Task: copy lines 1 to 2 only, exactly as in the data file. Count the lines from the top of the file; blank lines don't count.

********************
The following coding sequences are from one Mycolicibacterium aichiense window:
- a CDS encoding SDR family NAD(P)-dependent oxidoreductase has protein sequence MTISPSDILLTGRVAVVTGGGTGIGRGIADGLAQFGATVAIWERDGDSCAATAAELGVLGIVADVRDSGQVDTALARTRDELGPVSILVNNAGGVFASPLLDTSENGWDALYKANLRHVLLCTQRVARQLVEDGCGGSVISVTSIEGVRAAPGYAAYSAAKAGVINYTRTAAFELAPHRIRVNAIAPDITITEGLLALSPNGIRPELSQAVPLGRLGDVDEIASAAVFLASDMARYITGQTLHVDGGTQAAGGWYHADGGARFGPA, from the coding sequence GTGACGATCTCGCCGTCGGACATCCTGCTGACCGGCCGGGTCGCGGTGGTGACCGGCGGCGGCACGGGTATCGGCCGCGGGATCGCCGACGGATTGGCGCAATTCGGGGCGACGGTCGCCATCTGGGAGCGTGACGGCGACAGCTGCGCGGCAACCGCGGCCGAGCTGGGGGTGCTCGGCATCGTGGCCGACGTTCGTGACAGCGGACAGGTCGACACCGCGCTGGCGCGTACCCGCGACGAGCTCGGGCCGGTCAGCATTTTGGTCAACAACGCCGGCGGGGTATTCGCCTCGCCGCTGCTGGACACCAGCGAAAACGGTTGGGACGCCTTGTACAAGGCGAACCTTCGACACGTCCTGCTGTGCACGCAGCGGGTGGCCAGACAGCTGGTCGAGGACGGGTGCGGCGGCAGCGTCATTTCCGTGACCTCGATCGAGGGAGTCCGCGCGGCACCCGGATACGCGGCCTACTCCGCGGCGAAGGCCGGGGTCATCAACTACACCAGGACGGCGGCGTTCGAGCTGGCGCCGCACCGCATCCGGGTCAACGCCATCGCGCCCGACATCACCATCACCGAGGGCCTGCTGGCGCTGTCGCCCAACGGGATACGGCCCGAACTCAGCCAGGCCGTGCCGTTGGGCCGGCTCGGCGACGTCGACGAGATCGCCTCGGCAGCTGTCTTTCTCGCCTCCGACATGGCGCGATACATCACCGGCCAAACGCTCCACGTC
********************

The following coding sequences are from one Mycolicibacterium aichiense window:
- a CDS encoding SDR family NAD(P)-dependent oxidoreductase has protein sequence MTISPSDILLTGRVAVVTGGGTGIGRGIADGLAQFGATVAIWERDGDSCAATAAELGVLGIVADVRDSGQVDTALARTRDELGPVSILVNNAGGVFASPLLDTSENGWDALYKANLRHVLLCTQRVARQLVEDGCGGSVISVTSIEGVRAAPGYAAYSAAKAGVINYTRTAAFELAPHRIRVNAIAPDITITEGLLALSPNGIRPELSQAVPLGRLGDVDEIASAAVFLASDMARYITGQTLHVDGGTQAAGGWYHADGGARFGPA, from the coding sequence GTGACGATCTCGCCGTCGGACATCCTGCTGACCGGCCGGGTCGCGGTGGTGACCGGCGGCGGCACGGGTATCGGCCGCGGGATCGCCGACGGATTGGCGCAATTCGGGGCGACGGTCGCCATCTGGGAGCGTGACGGCGACAGCTGCGCGGCAACCGCGGCCGAGCTGGGGGTGCTCGGCATCGTGGCCGACGTTCGTGACAGCGGACAGGTCGACACCGCGCTGGCGCGTACCCGCGACGAGCTCGGGCCGGTCAGCATTTTGGTCAACAACGCCGGCGGGGTATTCGCCTCGCCGCTGCTGGACACCAGCGAAAACGGTTGGGACGCCTTGTACAAGGCGAACCTTCGACACGTCCTGCTGTGCACGCAGCGGGTGGCCAGACAGCTGGTCGAGGACGGGTGCGGCGGCAGCGTCATTTCCGTGACCTCGATCGAGGGAGTCCGCGCGGCACCCGGATACGCGGCCTACTCCGCGGCGAAGGCCGGGGTCATCAACTACACCAGGACGGCGGCGTTCGAGCTGGCGCCGCACCGCATCCGGGTCAACGCCATCGCGCCCGACATCACCATCACCGAGGGCCTGCTGGCGCTGTCGCCCAACGGGATACGGCCCGAACTCAGCCAGGCCGTGCCGTTGGGCCGGCTCGGCGACGTCGACGAGATCGCCTCGGCAGCTGTCTTTCTCGCCTCCGACATGGCGCGATACATCACCGGCCAAACGCTCCACGTC